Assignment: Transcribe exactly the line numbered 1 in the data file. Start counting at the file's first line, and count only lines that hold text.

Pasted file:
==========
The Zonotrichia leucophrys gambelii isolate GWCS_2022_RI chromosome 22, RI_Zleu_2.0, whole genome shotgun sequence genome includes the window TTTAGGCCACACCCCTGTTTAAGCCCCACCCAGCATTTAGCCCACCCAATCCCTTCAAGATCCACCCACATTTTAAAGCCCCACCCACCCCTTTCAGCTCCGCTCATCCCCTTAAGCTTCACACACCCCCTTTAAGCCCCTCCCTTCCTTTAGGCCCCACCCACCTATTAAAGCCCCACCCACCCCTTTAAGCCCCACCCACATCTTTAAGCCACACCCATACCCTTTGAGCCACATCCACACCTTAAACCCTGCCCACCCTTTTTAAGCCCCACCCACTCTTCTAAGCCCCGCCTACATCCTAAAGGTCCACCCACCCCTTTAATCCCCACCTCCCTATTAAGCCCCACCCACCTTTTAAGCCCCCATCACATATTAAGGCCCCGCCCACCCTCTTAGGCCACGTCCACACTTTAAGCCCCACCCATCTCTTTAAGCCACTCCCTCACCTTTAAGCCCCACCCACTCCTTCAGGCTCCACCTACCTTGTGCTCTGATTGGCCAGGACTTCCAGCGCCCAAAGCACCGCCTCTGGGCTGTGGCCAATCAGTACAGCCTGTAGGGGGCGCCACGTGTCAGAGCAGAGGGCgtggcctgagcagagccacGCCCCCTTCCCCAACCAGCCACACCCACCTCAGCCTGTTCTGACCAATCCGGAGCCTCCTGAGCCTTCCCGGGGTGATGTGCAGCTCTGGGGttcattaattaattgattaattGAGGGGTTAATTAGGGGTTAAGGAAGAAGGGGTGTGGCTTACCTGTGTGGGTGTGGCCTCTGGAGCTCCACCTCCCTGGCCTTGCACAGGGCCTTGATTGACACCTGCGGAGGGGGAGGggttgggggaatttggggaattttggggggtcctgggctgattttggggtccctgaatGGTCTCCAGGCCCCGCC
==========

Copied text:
The Zonotrichia leucophrys gambelii isolate GWCS_2022_RI chromosome 22, RI_Zleu_2.0, whole genome shotgun sequence genome includes the window TTTAGGCCACACCCCTGTTTAAGCCCCACCCAGCATTTAGCCCACCCAATCCCTTCAAGATCCACCCACATTTTAAAGCCCCACCCACCCCTTTCAGCTCCGCTCATCCCCTTAAGCTTCACACACCCCCTTTAAGCCCCTCCCTTCCTTTAGGCCCCACCCACCTATTAAAGCCCCACCCACCCCTTTAAGCCCCACCCACATCTTTAAGCCACACCCATACCCTTTGAGCCACATCCACACCTTAAACCCTGCCCACCCTTTTTAAGCCCCACCCACTCTTCTAAGCCCCGCCTACATCCTAAAGGTCCACCCACCCCTTTAATCCCCACCTCCCTATTAAGCCCCACCCACCTTTTAAGCCCCCATCACATATTAAGGCCCCGCCCACCCTCTTAGGCCACGTCCACACTTTAAGCCCCACCCATCTCTTTAAGCCACTCCCTCACCTTTAAGCCCCACCCACTCCTTCAGGCTCCACCTACCTTGTGCTCTGATTGGCCAGGACTTCCAGCGCCCAAAGCACCGCCTCTGGGCTGTGGCCAATCAGTACAGCCTGTAGGGGGCGCCACGTGTCAGAGCAGAGGGCgtggcctgagcagagccacGCCCCCTTCCCCAACCAGCCACACCCACCTCAGCCTGTTCTGACCAATCCGGAGCCTCCTGAGCCTTCCCGGGGTGATGTGCAGCTCTGGGGttcattaattaattgattaattGAGGGGTTAATTAGGGGTTAAGGAAGAAGGGGTGTGGCTTACCTGTGTGGGTGTGGCCTCTGGAGCTCCACCTCCCTGGCCTTGCACAGGGCCTTGATTGACACCTGCGGAGGGGGAGGggttgggggaatttggggaattttggggggtcctgggctgattttggggtccctgaatGGTCTCCAGGCCCCGCC